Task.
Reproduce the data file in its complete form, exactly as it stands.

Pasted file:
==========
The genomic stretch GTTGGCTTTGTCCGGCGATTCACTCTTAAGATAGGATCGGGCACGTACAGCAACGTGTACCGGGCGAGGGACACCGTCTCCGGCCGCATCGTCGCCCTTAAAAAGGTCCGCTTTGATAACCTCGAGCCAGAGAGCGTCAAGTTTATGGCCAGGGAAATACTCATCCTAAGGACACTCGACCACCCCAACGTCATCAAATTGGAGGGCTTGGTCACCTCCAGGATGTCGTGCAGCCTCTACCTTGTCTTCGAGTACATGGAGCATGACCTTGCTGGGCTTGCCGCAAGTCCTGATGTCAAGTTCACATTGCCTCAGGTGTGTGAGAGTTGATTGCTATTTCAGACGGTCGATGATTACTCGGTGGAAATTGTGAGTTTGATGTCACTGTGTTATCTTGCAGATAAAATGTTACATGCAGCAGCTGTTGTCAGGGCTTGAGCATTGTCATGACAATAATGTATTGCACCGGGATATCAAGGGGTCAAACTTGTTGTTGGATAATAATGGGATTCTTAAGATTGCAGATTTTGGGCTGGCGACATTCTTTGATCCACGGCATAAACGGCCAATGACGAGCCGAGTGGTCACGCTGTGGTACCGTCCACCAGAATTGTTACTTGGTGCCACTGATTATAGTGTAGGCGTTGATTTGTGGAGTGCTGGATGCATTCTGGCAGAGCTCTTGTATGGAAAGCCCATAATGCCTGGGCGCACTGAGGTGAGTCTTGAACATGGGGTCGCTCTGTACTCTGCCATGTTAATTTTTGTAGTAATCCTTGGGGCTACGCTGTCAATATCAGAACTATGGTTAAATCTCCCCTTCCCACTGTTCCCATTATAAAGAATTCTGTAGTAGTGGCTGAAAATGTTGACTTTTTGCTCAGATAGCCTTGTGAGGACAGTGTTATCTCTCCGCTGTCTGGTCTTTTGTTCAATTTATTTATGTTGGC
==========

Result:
The genomic stretch GTTGGCTTTGTCCGGCGATTCACTCTTAAGATAGGATCGGGCACGTACAGCAACGTGTACCGGGCGAGGGACACCGTCTCCGGCCGCATCGTCGCCCTTAAAAAGGTCCGCTTTGATAACCTCGAGCCAGAGAGCGTCAAGTTTATGGCCAGGGAAATACTCATCCTAAGGACACTCGACCACCCCAACGTCATCAAATTGGAGGGCTTGGTCACCTCCAGGATGTCGTGCAGCCTCTACCTTGTCTTCGAGTACATGGAGCATGACCTTGCTGGGCTTGCCGCAAGTCCTGATGTCAAGTTCACATTGCCTCAGGTGTGTGAGAGTTGATTGCTATTTCAGACGGTCGATGATTACTCGGTGGAAATTGTGAGTTTGATGTCACTGTGTTATCTTGCAGATAAAATGTTACATGCAGCAGCTGTTGTCAGGGCTTGAGCATTGTCATGACAATAATGTATTGCACCGGGATATCAAGGGGTCAAACTTGTTGTTGGATAATAATGGGATTCTTAAGATTGCAGATTTTGGGCTGGCGACATTCTTTGATCCACGGCATAAACGGCCAATGACGAGCCGAGTGGTCACGCTGTGGTACCGTCCACCAGAATTGTTACTTGGTGCCACTGATTATAGTGTAGGCGTTGATTTGTGGAGTGCTGGATGCATTCTGGCAGAGCTCTTGTATGGAAAGCCCATAATGCCTGGGCGCACTGAGGTGAGTCTTGAACATGGGGTCGCTCTGTACTCTGCCATGTTAATTTTTGTAGTAATCCTTGGGGCTACGCTGTCAATATCAGAACTATGGTTAAATCTCCCCTTCCCACTGTTCCCATTATAAAGAATTCTGTAGTAGTGGCTGAAAATGTTGACTTTTTGCTCAGATAGCCTTGTGAGGACAGTGTTATCTCTCCGCTGTCTGGTCTTTTGTTCAATTTATTTATGTTGGC